Parrot Conservationists' Spirits Live On in Us

Updated: Jan 26


Gonzalo Cardona Molina


A few weeks ago, I heard about the murder of Gonzalo Cardona Molina, a parrot conservationist in Colombia. He is credited with the saving of two species – the yellow-eared parrot and the Quindío wax palm upon which they feed. He could save others, but he could not save himself.


Or, actually, did he?

Tomas showing me the scars of where bullets were removed and where some still remain


I do not know him, but I do another parrot conservationist, Tomas Mananzares Ruís of La Moskitia, Honduras. He, too, was targeted for assassination in 2009 for protecting his lands, trees, and parrots, but unlike Gonzalo, he survived to tell me this, just a few days ago.


“We need the young people to go into the forest with us. For when I die and the next generation doesn’t know the forest, where are we?”


Parrot conservation team deep in the forest 2020 - Tomas is on the right


He wanted to make sure that we supported others to go deeper into their disappearing forest in hopes of knowing it and the large macaws and mammals that call that place home, including his indigenous people.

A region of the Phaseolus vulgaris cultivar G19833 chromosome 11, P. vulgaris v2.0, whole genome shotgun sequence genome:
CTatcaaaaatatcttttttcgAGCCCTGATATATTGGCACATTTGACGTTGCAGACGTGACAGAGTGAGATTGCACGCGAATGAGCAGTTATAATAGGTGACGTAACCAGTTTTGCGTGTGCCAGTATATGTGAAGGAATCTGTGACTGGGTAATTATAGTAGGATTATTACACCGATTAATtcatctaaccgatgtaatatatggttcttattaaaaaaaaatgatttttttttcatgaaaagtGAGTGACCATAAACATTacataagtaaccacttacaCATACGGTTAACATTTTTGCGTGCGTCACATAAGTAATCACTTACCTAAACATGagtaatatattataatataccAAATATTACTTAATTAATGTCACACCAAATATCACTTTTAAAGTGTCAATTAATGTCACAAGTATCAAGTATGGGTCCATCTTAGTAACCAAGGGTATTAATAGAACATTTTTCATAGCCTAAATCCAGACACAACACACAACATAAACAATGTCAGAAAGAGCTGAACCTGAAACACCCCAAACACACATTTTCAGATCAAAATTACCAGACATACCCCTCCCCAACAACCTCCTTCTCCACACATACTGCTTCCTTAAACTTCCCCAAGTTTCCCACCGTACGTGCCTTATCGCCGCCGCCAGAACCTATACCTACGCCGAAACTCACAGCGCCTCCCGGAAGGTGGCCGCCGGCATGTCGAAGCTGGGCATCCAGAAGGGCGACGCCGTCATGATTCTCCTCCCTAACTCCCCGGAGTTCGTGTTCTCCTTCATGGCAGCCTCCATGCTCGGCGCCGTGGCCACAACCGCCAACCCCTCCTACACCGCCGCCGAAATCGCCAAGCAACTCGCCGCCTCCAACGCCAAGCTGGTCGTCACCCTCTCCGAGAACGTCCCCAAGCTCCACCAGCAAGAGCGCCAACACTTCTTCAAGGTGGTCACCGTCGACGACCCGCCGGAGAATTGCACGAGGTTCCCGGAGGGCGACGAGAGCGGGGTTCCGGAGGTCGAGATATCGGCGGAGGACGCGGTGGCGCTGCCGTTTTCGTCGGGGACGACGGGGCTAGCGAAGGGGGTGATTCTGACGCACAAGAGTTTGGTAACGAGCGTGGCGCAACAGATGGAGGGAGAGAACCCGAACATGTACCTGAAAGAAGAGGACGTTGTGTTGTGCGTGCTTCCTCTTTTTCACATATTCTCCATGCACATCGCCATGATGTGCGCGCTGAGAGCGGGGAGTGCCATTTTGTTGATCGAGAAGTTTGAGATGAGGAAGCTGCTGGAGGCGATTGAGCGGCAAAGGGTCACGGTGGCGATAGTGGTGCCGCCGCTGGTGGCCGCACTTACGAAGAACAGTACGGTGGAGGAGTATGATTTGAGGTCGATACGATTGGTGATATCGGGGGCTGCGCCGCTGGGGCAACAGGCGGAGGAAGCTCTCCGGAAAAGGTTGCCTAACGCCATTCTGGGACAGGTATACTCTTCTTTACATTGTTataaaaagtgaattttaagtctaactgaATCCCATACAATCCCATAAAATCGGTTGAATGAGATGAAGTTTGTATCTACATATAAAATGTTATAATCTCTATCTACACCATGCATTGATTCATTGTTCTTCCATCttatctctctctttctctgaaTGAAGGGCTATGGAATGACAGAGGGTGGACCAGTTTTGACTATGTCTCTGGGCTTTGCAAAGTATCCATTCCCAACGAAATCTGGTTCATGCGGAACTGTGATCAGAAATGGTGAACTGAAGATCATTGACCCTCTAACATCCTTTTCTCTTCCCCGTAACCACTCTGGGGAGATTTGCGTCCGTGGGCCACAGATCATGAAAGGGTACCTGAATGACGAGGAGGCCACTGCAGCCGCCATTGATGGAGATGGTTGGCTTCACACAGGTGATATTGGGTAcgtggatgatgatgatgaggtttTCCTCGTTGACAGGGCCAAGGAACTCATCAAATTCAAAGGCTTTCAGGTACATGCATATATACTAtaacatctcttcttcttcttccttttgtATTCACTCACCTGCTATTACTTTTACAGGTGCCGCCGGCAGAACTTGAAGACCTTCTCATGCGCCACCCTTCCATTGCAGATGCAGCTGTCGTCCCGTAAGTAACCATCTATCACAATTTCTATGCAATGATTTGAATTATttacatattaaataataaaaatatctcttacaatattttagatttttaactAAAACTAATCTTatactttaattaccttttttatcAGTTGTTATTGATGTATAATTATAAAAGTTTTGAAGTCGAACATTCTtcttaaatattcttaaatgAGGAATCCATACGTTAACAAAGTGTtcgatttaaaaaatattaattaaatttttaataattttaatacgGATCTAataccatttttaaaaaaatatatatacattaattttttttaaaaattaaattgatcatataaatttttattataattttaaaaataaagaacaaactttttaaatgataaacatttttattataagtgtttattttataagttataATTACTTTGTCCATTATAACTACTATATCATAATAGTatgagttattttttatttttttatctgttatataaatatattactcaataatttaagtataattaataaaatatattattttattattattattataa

He reminded me of the sentiment of Wendell Berry whose writings say to me, “If we don’t know where we are, we don’t know who we are.”


So maybe Gonzalo, in a certain way, did save himself by knowing who he was through his commitment to the land, as does Tomas, and as he is teaching me and the generations to come.


They are both saviors and savers of this bright earth, helping to keep our human kind from disappearing into irrelevance and disconnection from that which birthed us. And as they save us, our kind and kin might one day all flourish together.


Thank you both. Your spirits flies free forever.


Pree palisa (fly free in Miskitu).



The work of Tomas and the other parrot conservationists in La Moskitia, Honduras. Their hardships and risks are many, but they keep on so parrots can fly free.

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